Afghans Skeptical of Karzai's Plan to Negotiate With Taliban

Will negotiations with Taliban finally bring about peace in Afghanistan?

February 1, 2010, 7:47 AM

KABUL, Afghanistan, Feb. 1, 2010 -- There is a growing consensus in Afghanistan that the government must negotiate with the Taliban to end the long running insurgency, but there is also widespread skepticism that President Hamid Karzai's current offer to low level Taliban fighters will work.

''This is upside down," former Taliban ambassador to the U.N., Abdul Hakim Mujahid told ABC News.

Mujahid believes that in order for a plan such as this one to work, Karzai should be approaching the leaders at the top level of the Taliban leadership and not the foot soldiers.

Dr. Sima Samar, chair of the Afghanistan independent human rights commission, doubts Karzai's plan will achieve much because it is confusing and lacks clear and transparent guidelines.

'Nobody knows the mechanism, there are conflicting reports through media and that is more confusing for the public, rather than giving them a lot of information,'' Samar told ABC News.

Karzai trumpeted his plan to reach out to Taliban fighters last week at the London conference on Afghanistan last week. Karzai invited them to a peace council in the hope of reaching a meaningful and lasting settlement. The plan includes offering fighters an incentive including money and a job to lay down their arms. He believes he will be able to convince them to switch sides.

The top U.S. leader in Afghanistan, Gen. Stanley McCrystal concurs with this peace plan. At a briefing recently, McCrystal said, ''We don't want to tell them we are going to crush everyone one of you and kill every one of you, because we're not. We're going to try to work an accommodation so they can come back into society so long as they come back into the constitution.''

This is a point of view that was supported by Secretary of State Hilary Clinton last week at the conference. Speaking in London, Clinton said ''the starting premise is you don't make peace with your friends. You have to be willing to engage with your enemies if you want to create a situation that ends the insurgency."

Afghans Skeptical of Karzai's Plan to Talk With Taliban

Taliban spokesman Qari Mohammad Yousuf said last week, "I cannot say a word regarding these peace talks. The Taliban leadership will soon decide whether to take part in these peace talks."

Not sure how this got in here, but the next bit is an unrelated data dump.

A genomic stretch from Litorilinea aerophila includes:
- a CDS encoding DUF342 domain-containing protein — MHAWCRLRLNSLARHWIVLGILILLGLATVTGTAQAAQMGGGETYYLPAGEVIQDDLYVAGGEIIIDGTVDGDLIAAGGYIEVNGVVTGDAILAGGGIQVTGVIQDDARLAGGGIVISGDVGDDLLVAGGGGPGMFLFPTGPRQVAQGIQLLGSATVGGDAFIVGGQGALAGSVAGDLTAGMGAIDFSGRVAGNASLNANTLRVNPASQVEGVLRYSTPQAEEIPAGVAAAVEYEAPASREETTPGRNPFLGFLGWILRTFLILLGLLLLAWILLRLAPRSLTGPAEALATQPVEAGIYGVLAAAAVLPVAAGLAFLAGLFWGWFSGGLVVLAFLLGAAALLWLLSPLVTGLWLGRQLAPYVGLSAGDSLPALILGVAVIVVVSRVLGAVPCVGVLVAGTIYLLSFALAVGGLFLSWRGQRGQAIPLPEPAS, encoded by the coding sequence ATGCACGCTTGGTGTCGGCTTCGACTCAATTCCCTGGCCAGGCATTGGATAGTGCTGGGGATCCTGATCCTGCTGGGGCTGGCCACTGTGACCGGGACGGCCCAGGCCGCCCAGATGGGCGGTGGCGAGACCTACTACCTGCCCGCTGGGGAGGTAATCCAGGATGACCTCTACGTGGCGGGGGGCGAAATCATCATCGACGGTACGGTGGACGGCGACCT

Mujahib said the Taliban response was a good sign. ''I think in this kind of response there is a little bit of hope…At least, they have replied to the media that so far the leadership of the Taliban Islamic movement didn't decide to go to the negotiation table or to reject that," he said.

In a recent poll with the BBC and ARD, the majority of Afghans don't support the Taliban and blame them for the violence and problems in their country. Nevertheless, 65 percent favor a negotiated settlement with the Taliban.

But they are not convinced that Karzai's strategy has any better chance than previous amnesties had.

''I don't see any difference between the previous plans and the present plan," Mujahib said.

He also claims that the language itself is more harmful than helpful. "This is too much bad language. It will not help and support the process of reconciliation. What is purchasing low level Taliban? The world of purchasing is not acceptable for normal Afghans especially those who are fighting foreign forces in this country under the title of holy war or sacred war.''

While there is a great deal of skepticism towards this plan, one view shared by many in Afghanistan is that the fighting must stop.

"Tthe biggest challenge these days is security," real estate agent Muhib Hussein said. "Everything is dependent on security. When there is security people will be investing, business men will be opening new businesses and they will be employment for people. If you go to roundabouts in the morning you can see hundreds of people standing around looking for work. This is because security is not good. There are not jobs for people.''

Talking With the Taliban

Street vendor Hakim Kahn, 27, told ABC News that ''negotiation is the key to bring peace. Fighting will never bring peace ... They should make concessions to the Taliban in order to bring peace. ''

Hussein agrees. "Now there is no unity among the people and this causes big problems ...Negotiation with the Taliban is a very good. They are all Afghan's, they are all Muslim's and they should be unity among all of us," he said.

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